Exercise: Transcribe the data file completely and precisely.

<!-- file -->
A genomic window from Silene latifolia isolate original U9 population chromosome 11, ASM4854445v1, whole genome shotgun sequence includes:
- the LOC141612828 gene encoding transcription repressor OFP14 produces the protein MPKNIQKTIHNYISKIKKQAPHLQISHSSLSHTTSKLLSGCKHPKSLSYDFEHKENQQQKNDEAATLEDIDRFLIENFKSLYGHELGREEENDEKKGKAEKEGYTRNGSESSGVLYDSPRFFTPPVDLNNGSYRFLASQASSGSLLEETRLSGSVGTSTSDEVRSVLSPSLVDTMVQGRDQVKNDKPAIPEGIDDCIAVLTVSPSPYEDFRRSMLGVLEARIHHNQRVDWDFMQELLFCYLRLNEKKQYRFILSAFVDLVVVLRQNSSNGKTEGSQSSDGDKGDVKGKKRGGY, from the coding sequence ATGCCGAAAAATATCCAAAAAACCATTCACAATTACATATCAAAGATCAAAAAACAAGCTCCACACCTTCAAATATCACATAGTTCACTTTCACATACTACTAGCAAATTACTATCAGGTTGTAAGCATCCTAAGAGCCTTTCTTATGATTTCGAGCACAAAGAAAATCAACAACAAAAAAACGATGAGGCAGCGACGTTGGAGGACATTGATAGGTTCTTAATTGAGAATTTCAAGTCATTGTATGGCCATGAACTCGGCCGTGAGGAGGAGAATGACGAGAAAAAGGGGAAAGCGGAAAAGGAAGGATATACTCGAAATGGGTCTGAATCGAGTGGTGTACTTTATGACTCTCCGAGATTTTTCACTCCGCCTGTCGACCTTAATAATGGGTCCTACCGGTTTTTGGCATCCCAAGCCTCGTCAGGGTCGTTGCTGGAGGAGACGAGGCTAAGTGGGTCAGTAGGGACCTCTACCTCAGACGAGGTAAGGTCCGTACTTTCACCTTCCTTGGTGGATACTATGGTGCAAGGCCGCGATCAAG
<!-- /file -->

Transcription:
A genomic window from Silene latifolia isolate original U9 population chromosome 11, ASM4854445v1, whole genome shotgun sequence includes:
- the LOC141612828 gene encoding transcription repressor OFP14 produces the protein MPKNIQKTIHNYISKIKKQAPHLQISHSSLSHTTSKLLSGCKHPKSLSYDFEHKENQQQKNDEAATLEDIDRFLIENFKSLYGHELGREEENDEKKGKAEKEGYTRNGSESSGVLYDSPRFFTPPVDLNNGSYRFLASQASSGSLLEETRLSGSVGTSTSDEVRSVLSPSLVDTMVQGRDQVKNDKPAIPEGIDDCIAVLTVSPSPYEDFRRSMLGVLEARIHHNQRVDWDFMQELLFCYLRLNEKKQYRFILSAFVDLVVVLRQNSSNGKTEGSQSSDGDKGDVKGKKRGGY, from the coding sequence ATGCCGAAAAATATCCAAAAAACCATTCACAATTACATATCAAAGATCAAAAAACAAGCTCCACACCTTCAAATATCACATAGTTCACTTTCACATACTACTAGCAAATTACTATCAGGTTGTAAGCATCCTAAGAGCCTTTCTTATGATTTCGAGCACAAAGAAAATCAACAACAAAAAAACGATGAGGCAGCGACGTTGGAGGACATTGATAGGTTCTTAATTGAGAATTTCAAGTCATTGTATGGCCATGAACTCGGCCGTGAGGAGGAGAATGACGAGAAAAAGGGGAAAGCGGAAAAGGAAGGATATACTCGAAATGGGTCTGAATCGAGTGGTGTACTTTATGACTCTCCGAGATTTTTCACTCCGCCTGTCGACCTTAATAATGGGTCCTACCGGTTTTTGGCATCCCAAGCCTCGTCAGGGTCGTTGCTGGAGGAGACGAGGCTAAGTGGGTCAGTAGGGACCTCTACCTCAGACGAGGTAAGGTCCGTACTTTCACCTTCCTTGGTGGATACTATGGTGCAAGGCCGCGATCAAG